"While We Must Suffer, We Must Not Rebel:" The Calvinist Framework of Susan Warner's The Wide, Wide World


  • Simona Porro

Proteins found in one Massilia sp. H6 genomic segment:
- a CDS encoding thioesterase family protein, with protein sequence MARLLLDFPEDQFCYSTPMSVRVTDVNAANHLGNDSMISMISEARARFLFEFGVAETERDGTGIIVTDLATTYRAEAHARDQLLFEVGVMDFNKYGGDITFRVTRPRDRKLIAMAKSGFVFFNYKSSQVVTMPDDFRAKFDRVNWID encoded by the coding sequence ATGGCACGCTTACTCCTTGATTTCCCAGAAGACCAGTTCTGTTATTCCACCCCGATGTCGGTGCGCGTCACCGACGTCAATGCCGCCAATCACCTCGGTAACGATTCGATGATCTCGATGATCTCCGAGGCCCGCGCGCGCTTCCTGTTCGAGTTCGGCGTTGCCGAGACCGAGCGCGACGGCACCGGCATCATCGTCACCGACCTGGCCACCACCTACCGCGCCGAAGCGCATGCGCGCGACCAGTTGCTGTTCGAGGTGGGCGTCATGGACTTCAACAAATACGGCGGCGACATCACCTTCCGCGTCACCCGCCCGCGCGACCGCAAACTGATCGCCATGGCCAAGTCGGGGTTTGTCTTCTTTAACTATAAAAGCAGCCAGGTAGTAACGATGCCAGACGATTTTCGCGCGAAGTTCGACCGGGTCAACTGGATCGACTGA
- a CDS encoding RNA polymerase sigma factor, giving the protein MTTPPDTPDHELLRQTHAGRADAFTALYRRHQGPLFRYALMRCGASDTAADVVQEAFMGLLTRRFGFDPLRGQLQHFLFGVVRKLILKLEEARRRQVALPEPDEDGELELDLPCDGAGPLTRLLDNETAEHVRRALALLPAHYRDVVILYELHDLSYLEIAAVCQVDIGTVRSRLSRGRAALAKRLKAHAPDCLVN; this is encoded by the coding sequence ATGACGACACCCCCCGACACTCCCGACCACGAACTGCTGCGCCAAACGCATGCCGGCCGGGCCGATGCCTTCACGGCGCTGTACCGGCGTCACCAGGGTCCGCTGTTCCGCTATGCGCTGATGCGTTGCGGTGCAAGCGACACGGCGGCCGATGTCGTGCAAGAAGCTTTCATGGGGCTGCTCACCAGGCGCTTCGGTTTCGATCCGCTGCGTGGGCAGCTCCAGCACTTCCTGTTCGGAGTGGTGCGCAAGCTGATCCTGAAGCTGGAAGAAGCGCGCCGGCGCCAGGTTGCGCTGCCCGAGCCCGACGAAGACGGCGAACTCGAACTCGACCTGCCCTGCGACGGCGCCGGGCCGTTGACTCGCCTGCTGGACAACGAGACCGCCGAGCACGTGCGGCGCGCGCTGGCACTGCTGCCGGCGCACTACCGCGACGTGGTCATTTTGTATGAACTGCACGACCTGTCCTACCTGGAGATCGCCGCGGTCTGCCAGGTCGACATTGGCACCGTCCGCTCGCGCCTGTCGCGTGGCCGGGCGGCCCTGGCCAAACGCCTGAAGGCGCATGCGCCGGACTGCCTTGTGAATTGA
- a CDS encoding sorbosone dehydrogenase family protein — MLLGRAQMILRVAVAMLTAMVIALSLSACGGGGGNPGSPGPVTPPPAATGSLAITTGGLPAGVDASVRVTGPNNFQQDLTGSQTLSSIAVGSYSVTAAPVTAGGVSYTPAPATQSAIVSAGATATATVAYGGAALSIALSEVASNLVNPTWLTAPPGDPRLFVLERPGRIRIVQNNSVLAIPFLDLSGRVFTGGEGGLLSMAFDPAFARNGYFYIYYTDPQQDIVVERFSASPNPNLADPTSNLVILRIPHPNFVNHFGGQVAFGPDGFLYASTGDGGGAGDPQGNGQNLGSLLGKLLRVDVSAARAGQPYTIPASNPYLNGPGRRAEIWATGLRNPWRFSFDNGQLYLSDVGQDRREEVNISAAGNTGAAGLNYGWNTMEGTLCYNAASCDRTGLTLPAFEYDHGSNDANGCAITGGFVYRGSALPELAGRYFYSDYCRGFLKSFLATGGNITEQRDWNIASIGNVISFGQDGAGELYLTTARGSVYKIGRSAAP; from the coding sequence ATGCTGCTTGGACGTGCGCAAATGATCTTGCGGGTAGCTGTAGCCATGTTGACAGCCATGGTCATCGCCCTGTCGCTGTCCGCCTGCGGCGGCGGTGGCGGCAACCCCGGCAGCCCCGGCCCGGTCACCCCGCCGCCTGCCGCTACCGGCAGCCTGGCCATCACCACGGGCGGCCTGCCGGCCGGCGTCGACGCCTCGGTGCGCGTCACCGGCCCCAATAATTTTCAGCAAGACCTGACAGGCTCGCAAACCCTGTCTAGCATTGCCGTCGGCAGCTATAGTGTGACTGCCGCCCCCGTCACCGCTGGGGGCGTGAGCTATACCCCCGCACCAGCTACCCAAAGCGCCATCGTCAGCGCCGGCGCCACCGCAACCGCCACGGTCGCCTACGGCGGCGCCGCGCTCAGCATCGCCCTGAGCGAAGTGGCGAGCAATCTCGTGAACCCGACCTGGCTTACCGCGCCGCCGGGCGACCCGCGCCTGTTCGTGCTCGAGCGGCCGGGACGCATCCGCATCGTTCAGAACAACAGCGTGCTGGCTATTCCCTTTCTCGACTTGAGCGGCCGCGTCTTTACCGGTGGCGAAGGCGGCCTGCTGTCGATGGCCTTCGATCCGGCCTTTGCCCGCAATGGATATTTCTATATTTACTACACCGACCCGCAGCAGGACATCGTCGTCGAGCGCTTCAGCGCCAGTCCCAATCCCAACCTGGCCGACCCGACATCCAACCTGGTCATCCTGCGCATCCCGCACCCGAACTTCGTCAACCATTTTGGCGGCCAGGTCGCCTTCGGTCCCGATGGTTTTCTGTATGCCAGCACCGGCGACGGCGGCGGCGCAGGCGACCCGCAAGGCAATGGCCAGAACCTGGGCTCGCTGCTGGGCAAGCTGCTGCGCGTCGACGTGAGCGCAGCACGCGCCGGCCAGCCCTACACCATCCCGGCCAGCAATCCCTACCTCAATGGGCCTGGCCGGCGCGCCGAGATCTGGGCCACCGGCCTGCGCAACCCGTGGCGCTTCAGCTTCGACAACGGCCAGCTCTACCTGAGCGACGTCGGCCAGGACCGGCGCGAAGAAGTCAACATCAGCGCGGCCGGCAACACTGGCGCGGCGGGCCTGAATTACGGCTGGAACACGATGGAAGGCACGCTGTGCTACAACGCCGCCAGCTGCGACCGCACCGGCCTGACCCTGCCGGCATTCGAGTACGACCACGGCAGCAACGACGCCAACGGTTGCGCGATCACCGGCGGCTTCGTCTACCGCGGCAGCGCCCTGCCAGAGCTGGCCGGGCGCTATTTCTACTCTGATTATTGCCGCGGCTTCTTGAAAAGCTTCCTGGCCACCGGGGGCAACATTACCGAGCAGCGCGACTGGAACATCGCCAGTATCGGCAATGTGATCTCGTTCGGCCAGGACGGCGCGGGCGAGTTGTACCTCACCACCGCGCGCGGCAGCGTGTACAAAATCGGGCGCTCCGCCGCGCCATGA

According to Barbara Welter, religion or piety was at the heart of a “true” woman’s cardinal attributes. This “peculiar susceptibility” to religion, reportedly bestowed upon women by God Himself, blessed them with an intrinsic virtuosity and, in so doing, appointed them as the bastions of morality within the domestic realm. This emphasis on religion stemmed from the revivalist movement that spread throughout the Unites States in the antebellum decades. The movement, known as the Second Great Awakening, was particularly successful at converting women, and at involving them in pastoral activities, including preaching. In this way, it laid the groundwork for the creation of a culture of female piety that unlocked the production of a literature infused with theology. In that respect, one the most popular writers of the era was Susan Warner, the author of The Wide, Wide World. The novel, published in 1850, stands out in the genre for the magnitude and scope of the religious aspect and, above all, for the doctrines espoused by the writer. Warner depicts the circumstances surrounding the protagonist’s ordeal through orphanhood and subsequent adoption exclusively through the lens of a stern Calvinist approach – a notable exception in the genre, which was characterized mainly by Unitarian writers, who employed fiction to undermine Calvinism and to promote their doctrines of choice. The immense popularity of Warner’s novel offers ample evidence that Puritan influence persisted in the country with undiminished strength.